“We have a figure who is crucial in the political and religious life of Russia, who has left lasting effects on Russian religiosity … who is so seminal a figure that he really did deserve the attention which I tried to give him among an English-speaking audience,” he said.

Racheotes ended his discussion by letting the audience know how much FSU impacted him during his 35-year tenure - saying the University welcomed him, inspired him, and supported his research.

“Having been away from the campus, it’s not ‘my Framingham’ as it used to be - but it is very much ‘my Framingham’ nonetheless.”

Hot Topics // Cooler Heads

Join a panel discussion on Polarization in America, Civil Discourse & Freedom of Assembly, featuring Dr. John Ambacher and Dr. Vincent Ferraro.

To attend e-mail:

Monday, Nov. 2, 1:30 p.m.

Sponsored by the Office of Community Standards, the Bias Education Response Team, and the Center for Inclusive Excellence

Arthur Nolletti, Jr. Film Series "Just Mercy"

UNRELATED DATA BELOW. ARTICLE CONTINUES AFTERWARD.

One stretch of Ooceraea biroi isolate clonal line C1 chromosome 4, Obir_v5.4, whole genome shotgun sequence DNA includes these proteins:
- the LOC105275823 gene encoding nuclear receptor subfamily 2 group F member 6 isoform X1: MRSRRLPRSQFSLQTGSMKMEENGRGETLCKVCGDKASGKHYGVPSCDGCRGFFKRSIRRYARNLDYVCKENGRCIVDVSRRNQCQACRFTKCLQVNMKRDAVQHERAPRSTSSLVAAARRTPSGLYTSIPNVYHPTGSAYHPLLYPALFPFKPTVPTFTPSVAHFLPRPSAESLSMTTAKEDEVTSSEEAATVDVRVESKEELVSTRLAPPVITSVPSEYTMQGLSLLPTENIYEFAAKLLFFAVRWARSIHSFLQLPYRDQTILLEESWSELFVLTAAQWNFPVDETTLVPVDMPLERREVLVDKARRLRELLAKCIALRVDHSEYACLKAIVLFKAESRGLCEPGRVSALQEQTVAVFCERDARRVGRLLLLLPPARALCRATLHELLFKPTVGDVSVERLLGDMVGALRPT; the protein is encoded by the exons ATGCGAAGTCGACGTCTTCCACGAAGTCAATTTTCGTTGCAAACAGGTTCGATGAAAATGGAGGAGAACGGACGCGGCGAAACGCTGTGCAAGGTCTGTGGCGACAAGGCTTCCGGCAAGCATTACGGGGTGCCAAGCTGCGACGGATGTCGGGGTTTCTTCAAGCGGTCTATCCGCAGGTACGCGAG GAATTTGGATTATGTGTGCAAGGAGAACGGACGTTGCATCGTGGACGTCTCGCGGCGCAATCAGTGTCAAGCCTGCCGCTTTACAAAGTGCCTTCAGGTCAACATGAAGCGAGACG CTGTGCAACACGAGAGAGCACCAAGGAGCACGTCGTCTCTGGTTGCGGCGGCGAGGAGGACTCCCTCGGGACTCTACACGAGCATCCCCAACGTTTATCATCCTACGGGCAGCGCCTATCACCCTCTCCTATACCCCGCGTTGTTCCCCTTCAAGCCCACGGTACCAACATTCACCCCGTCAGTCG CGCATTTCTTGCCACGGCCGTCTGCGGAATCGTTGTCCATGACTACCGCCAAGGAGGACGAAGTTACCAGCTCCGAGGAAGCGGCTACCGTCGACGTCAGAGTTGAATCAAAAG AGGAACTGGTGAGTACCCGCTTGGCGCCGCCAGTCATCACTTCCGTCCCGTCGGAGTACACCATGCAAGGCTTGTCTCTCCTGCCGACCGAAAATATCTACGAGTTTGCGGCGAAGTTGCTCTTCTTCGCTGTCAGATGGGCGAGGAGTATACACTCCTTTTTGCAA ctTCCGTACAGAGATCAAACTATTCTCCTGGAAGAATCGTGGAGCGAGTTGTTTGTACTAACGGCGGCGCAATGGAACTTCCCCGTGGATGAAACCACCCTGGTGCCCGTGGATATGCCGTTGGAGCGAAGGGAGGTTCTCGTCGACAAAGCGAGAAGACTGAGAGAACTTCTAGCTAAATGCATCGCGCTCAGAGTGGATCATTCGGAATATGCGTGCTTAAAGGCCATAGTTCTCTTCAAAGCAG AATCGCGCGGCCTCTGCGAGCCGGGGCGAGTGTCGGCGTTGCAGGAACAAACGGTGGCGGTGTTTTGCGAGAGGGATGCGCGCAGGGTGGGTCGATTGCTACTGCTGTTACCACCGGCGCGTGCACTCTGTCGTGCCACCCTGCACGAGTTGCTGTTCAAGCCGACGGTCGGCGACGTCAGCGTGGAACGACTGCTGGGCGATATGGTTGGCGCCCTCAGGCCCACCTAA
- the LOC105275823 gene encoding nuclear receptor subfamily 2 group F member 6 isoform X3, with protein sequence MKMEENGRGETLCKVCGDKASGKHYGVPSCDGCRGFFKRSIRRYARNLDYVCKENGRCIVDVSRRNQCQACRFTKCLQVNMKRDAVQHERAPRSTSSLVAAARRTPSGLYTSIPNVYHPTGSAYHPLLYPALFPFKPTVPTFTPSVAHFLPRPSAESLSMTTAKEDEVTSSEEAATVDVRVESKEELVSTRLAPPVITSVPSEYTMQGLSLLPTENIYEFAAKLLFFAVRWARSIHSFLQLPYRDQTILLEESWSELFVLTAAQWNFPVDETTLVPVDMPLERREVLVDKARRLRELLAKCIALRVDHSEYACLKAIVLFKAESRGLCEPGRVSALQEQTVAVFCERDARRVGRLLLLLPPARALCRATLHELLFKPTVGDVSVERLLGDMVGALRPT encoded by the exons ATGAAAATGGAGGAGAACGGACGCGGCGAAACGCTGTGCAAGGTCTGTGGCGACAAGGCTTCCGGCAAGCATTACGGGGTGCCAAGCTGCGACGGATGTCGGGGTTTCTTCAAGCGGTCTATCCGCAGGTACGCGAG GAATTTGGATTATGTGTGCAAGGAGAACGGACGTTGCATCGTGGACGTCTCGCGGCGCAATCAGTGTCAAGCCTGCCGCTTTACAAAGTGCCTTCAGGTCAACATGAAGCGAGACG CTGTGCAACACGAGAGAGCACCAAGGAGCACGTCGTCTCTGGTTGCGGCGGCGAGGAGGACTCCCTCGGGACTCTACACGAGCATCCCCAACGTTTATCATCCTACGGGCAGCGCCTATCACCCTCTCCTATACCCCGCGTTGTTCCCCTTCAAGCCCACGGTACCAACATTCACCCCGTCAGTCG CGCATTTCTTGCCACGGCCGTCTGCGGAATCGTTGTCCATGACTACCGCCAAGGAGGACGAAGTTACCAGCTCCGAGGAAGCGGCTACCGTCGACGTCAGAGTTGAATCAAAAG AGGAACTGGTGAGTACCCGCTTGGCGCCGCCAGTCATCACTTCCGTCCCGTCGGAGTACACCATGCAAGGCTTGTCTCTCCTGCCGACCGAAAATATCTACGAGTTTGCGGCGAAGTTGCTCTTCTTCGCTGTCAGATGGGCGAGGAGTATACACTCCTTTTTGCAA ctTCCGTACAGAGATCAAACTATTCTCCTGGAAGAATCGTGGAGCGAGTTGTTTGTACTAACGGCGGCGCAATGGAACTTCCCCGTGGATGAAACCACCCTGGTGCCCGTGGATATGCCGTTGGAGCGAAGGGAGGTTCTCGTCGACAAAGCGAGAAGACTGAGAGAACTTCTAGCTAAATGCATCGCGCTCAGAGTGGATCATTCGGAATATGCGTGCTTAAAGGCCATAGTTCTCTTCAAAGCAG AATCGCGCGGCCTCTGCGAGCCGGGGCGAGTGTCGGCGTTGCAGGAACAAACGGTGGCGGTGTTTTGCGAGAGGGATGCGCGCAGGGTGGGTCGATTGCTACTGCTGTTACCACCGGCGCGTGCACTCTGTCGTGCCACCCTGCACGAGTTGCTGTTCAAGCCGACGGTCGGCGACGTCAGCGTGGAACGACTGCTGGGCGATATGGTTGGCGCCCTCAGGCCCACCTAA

Monday, Nov. 9, 7 p.m.

Just Mercy (2019) is an unforgettable story about Bryan Stevenson, a young African American lawyer challenging the Alabama legal system over its wrongful conviction of an innocent man sentenced to death. Based on a true story with phenomenal performances by Jamie Foxx and Michael B. Jordan, this is a must-see.

Looming In the Shadows of Łódź

Tuesday, Nov. 10, 4:30 p.m.

Presented by Professor Leslie Starobin, “Looming in the Shadows of Łódź” weaves together film clips, photographs, and oral history narratives to reveal how memories and stories of the Shoah affect multiple generations of one family. Notably, the cinematographer, Ori Segev, is the grandson of Holocaust survivors. This event will be moderated by Professor of History, Lori Gemeiner Bihler.

Epilepsy Awareness Events from the Chris Walsh Center